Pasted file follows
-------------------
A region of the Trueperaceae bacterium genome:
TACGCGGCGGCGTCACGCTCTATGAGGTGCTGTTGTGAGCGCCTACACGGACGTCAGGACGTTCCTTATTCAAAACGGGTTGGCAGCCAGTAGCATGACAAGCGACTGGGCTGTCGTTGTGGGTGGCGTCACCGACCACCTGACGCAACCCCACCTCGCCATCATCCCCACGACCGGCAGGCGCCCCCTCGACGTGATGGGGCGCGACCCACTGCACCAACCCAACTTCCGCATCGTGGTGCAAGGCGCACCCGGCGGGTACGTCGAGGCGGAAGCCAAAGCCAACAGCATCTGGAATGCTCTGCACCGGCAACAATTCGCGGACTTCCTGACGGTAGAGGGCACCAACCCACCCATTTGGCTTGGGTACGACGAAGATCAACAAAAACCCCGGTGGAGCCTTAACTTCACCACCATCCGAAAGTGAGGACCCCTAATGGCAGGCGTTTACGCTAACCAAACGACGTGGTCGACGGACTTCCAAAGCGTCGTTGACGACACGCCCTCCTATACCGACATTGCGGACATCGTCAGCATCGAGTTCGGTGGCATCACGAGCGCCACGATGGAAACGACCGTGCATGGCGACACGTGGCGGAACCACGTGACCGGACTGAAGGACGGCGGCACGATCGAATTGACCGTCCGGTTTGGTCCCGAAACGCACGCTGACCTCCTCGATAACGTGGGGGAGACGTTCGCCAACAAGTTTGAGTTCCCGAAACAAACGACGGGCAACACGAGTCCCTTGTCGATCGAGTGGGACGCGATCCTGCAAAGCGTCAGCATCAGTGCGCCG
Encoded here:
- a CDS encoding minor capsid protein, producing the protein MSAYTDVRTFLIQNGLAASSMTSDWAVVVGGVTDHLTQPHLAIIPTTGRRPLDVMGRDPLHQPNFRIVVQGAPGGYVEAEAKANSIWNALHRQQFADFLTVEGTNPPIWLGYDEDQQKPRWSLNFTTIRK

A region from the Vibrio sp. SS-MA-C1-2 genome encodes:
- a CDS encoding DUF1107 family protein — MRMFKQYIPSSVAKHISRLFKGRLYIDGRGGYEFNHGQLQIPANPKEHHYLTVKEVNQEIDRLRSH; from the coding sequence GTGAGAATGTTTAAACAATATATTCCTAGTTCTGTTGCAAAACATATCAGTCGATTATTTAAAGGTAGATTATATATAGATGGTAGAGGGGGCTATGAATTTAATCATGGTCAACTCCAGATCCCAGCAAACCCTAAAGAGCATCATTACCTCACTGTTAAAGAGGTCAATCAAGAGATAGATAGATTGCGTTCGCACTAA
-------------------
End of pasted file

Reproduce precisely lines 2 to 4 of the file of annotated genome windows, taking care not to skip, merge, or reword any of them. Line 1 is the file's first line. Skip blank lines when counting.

TACGCGGCGGCGTCACGCTCTATGAGGTGCTGTTGTGAGCGCCTACACGGACGTCAGGACGTTCCTTATTCAAAACGGGTTGGCAGCCAGTAGCATGACAAGCGACTGGGCTGTCGTTGTGGGTGGCGTCACCGACCACCTGACGCAACCCCACCTCGCCATCATCCCCACGACCGGCAGGCGCCCCCTCGACGTGATGGGGCGCGACCCACTGCACCAACCCAACTTCCGCATCGTGGTGCAAGGCGCACCCGGCGGGTACGTCGAGGCGGAAGCCAAAGCCAACAGCATCTGGAATGCTCTGCACCGGCAACAATTCGCGGACTTCCTGACGGTAGAGGGCACCAACCCACCCATTTGGCTTGGGTACGACGAAGATCAACAAAAACCCCGGTGGAGCCTTAACTTCACCACCATCCGAAAGTGAGGACCCCTAATGGCAGGCGTTTACGCTAACCAAACGACGTGGTCGACGGACTTCCAAAGCGTCGTTGACGACACGCCCTCCTATACCGACATTGCGGACATCGTCAGCATCGAGTTCGGTGGCATCACGAGCGCCACGATGGAAACGACCGTGCATGGCGACACGTGGCGGAACCACGTGACCGGACTGAAGGACGGCGGCACGATCGAATTGACCGTCCGGTTTGGTCCCGAAACGCACGCTGACCTCCTCGATAACGTGGGGGAGACGTTCGCCAACAAGTTTGAGTTCCCGAAACAAACGACGGGCAACACGAGTCCCTTGTCGATCGAGTGGGACGCGATCCTGCAAAGCGTCAGCATCAGTGCGCCG
Encoded here:
- a CDS encoding minor capsid protein, producing the protein MSAYTDVRTFLIQNGLAASSMTSDWAVVVGGVTDHLTQPHLAIIPTTGRRPLDVMGRDPLHQPNFRIVVQGAPGGYVEAEAKANSIWNALHRQQFADFLTVEGTNPPIWLGYDEDQQKPRWSLNFTTIRK